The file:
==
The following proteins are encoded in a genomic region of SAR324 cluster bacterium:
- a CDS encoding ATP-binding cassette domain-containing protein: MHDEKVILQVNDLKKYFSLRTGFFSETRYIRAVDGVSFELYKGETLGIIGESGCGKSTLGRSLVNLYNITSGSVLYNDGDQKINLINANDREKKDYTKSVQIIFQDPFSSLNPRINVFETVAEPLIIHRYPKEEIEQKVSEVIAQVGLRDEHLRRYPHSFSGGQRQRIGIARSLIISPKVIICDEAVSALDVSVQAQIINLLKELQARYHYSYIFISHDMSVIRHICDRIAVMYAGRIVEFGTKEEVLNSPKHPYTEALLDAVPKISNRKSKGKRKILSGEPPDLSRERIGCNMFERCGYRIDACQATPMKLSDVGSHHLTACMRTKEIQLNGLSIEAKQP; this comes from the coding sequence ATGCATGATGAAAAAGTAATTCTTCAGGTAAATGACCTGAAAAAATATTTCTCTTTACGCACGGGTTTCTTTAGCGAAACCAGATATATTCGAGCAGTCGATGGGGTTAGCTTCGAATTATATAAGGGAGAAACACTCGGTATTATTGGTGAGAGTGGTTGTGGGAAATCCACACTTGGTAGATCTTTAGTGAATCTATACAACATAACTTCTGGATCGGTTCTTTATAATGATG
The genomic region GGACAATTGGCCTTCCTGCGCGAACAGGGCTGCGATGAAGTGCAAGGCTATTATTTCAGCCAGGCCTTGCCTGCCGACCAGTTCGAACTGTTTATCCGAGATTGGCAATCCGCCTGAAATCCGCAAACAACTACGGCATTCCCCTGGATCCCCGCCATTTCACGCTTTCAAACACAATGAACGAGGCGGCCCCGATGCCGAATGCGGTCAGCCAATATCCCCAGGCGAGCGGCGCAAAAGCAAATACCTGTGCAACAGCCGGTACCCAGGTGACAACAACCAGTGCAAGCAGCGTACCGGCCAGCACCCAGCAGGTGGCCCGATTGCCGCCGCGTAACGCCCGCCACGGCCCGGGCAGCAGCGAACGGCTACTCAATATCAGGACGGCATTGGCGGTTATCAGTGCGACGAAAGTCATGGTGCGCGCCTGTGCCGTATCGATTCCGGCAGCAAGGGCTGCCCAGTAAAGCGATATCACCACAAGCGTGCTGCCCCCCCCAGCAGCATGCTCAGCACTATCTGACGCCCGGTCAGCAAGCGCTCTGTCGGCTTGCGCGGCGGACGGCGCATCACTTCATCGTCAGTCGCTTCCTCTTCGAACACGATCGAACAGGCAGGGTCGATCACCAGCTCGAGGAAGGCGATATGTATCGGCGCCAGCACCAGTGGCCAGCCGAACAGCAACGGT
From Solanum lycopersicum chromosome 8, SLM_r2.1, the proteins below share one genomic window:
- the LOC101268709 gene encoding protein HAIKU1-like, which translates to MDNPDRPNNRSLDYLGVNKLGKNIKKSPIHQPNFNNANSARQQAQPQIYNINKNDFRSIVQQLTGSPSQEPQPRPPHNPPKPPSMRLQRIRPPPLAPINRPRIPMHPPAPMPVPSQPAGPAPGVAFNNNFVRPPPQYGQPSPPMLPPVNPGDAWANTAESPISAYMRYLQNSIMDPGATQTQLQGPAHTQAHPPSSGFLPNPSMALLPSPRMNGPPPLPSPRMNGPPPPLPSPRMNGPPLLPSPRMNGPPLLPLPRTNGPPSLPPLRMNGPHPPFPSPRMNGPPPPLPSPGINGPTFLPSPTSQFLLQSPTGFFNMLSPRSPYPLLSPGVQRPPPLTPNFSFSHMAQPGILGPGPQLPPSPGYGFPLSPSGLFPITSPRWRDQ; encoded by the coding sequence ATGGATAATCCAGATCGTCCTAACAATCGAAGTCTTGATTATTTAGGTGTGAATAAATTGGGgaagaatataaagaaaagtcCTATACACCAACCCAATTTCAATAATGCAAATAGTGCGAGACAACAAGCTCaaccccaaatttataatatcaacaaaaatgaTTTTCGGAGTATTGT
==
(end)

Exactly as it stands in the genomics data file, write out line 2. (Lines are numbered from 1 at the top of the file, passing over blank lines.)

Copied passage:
- a CDS encoding ATP-binding cassette domain-containing protein: MHDEKVILQVNDLKKYFSLRTGFFSETRYIRAVDGVSFELYKGETLGIIGESGCGKSTLGRSLVNLYNITSGSVLYNDGDQKINLINANDREKKDYTKSVQIIFQDPFSSLNPRINVFETVAEPLIIHRYPKEEIEQKVSEVIAQVGLRDEHLRRYPHSFSGGQRQRIGIARSLIISPKVIICDEAVSALDVSVQAQIINLLKELQARYHYSYIFISHDMSVIRHICDRIAVMYAGRIVEFGTKEEVLNSPKHPYTEALLDAVPKISNRKSKGKRKILSGEPPDLSRERIGCNMFERCGYRIDACQATPMKLSDVGSHHLTACMRTKEIQLNGLSIEAKQP; this comes from the coding sequence ATGCATGATGAAAAAGTAATTCTTCAGGTAAATGACCTGAAAAAATATTTCTCTTTACGCACGGGTTTCTTTAGCGAAACCAGATATATTCGAGCAGTCGATGGGGTTAGCTTCGAATTATATAAGGGAGAAACACTCGGTATTATTGGTGAGAGTGGTTGTGGGAAATCCACACTTGGTAGATCTTTAGTGAATCTATACAACATAACTTCTGGATCGGTTCTTTATAATGATG